Where's the Beef?
May 15, 2006


(Photo: MCpl Frank Hudec, Canadian Forces Combat Camera)

In the mid-1980s, a popular television commercial ­featured a grey-haired, four-foot-two-inch little old lady slapping the counters of neighbourhood hamburger joints and loudly asking the question “Where’s the Beef?” She was looking for any place that provided hamburgers – with real meat –not just buns full of colourful condiments and leafy vegetables that looked good on advertising posters.

Those who are looking forward to a revitalized and rejuvenated Canadian Forces might also be starting to think about banging a few counters too.

Now, after two years and two federal budgets from two different governments, the advertisements look good, but the beef has yet to be delivered.

The current transformation of defence policy and strategic restructuring of the Canadian Forces is due almost entirely to the vision and drive of General Rick Hillier. His effort will prove to be historic in its breadth and speed. It goes beyond Claxton and Hellyer and, unlike those two earlier reorganizations, whose main aim was to control defence spending and streamline defence administration so life would be easier for the Minister, Hillier’s aim is to make military operations more effective. In this he may well be remembered as the first head of the Canadian military establishment, since British officers serving as General Officers Commanding the Canadian Militia in the late 19th century, who truly saw operational effectiveness as the aim when going to work every morning.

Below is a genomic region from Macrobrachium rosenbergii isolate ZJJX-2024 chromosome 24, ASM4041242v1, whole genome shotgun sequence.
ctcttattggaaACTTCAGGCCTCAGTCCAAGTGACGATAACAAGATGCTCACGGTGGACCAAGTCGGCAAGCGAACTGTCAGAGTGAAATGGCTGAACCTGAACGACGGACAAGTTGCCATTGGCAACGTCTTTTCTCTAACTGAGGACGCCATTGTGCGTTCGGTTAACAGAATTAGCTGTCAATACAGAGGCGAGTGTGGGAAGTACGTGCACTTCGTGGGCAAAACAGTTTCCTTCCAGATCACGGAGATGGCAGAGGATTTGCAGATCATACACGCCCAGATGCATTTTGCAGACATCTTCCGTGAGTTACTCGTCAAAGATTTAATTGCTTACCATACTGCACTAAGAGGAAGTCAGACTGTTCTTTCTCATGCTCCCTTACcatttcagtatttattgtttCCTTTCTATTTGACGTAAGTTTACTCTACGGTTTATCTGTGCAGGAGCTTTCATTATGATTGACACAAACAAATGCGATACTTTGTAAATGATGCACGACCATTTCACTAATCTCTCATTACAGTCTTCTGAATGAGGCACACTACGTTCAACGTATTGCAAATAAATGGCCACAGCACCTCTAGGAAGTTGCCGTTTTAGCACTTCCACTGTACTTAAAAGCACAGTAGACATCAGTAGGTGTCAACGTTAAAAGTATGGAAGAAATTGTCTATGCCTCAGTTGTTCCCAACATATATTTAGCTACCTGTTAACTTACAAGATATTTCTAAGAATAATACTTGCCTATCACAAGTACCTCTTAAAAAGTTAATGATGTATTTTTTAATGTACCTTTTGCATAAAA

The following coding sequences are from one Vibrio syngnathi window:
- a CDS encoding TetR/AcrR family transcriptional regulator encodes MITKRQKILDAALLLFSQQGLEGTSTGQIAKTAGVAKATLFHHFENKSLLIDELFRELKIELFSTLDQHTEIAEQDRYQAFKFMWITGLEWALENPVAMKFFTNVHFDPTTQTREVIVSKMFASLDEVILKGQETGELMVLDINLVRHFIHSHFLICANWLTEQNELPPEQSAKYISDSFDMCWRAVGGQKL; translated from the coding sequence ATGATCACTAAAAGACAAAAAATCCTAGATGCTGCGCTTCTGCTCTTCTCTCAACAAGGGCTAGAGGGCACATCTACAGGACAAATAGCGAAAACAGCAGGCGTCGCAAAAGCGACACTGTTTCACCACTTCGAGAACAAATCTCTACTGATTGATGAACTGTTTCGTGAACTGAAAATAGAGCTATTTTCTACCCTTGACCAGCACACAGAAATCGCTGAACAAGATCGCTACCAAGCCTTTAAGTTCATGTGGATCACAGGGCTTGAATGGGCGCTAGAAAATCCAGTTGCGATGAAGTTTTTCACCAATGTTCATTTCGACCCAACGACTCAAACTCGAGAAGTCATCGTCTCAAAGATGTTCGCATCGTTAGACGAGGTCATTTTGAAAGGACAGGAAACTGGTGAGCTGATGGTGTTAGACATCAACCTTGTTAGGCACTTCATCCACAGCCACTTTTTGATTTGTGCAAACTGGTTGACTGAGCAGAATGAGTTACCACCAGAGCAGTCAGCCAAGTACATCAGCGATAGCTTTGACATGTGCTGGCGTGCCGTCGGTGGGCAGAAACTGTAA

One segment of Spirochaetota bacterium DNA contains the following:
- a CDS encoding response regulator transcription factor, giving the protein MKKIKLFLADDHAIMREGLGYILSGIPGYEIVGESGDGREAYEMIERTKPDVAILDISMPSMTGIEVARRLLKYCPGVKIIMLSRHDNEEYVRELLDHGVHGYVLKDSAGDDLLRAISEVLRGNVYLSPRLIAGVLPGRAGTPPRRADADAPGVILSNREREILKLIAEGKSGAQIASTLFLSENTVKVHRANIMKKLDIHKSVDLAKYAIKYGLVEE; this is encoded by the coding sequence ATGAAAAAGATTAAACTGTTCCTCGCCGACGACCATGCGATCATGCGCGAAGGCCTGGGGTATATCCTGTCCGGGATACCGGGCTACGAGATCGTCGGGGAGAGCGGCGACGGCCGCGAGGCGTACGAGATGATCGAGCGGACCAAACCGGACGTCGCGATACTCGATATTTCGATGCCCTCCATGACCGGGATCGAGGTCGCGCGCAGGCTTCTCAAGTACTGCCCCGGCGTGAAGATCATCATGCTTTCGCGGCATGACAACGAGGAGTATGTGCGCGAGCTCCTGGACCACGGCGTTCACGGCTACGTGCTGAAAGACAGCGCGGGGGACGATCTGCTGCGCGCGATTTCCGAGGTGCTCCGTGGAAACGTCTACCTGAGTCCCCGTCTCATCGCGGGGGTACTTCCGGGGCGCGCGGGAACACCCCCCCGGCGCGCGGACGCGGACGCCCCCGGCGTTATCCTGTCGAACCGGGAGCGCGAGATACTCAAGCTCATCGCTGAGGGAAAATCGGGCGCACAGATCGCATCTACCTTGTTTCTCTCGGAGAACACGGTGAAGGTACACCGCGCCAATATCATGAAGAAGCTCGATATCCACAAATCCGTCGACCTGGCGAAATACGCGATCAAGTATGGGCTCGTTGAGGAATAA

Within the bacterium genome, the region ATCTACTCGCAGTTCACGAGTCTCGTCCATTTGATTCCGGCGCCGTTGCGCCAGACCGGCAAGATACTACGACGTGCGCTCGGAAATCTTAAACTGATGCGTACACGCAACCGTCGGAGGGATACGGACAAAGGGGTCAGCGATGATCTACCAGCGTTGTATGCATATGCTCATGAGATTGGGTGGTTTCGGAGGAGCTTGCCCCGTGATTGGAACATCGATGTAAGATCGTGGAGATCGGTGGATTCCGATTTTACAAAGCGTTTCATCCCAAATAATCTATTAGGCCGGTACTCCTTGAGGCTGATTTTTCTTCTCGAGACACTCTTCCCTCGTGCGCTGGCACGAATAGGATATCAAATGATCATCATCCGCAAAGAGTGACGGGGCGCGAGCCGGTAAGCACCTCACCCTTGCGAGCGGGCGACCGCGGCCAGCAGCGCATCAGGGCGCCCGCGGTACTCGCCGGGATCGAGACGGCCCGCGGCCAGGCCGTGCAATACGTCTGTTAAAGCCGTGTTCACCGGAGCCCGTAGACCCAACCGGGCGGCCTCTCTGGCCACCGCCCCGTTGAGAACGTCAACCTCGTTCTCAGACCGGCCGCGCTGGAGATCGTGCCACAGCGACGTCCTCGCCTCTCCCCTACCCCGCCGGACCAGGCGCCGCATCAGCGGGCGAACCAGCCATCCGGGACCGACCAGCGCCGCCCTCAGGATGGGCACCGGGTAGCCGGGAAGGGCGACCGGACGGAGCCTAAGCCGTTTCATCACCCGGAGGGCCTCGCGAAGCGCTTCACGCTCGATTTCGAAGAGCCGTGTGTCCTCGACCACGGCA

The transformation of the Canadian Forces (and I really don’t like the term ‘transformation,’ but it is handier than writing “lots of change that comes quickly and alters ways of doing things”) is moving forward generally as planned – so far. In addition to the novelty of its breadth and scope, the programme has also adopted a welcome and aggressive tolerance of risk and is not afraid to advance where and when it can, being willing to learn lessons when needed. There is a healthy tolerance of minor missteps along the way, with an intelligent alertness to big trouble. Such trouble is on the horizon, and could come from within and/or from outside the Canadian Forces.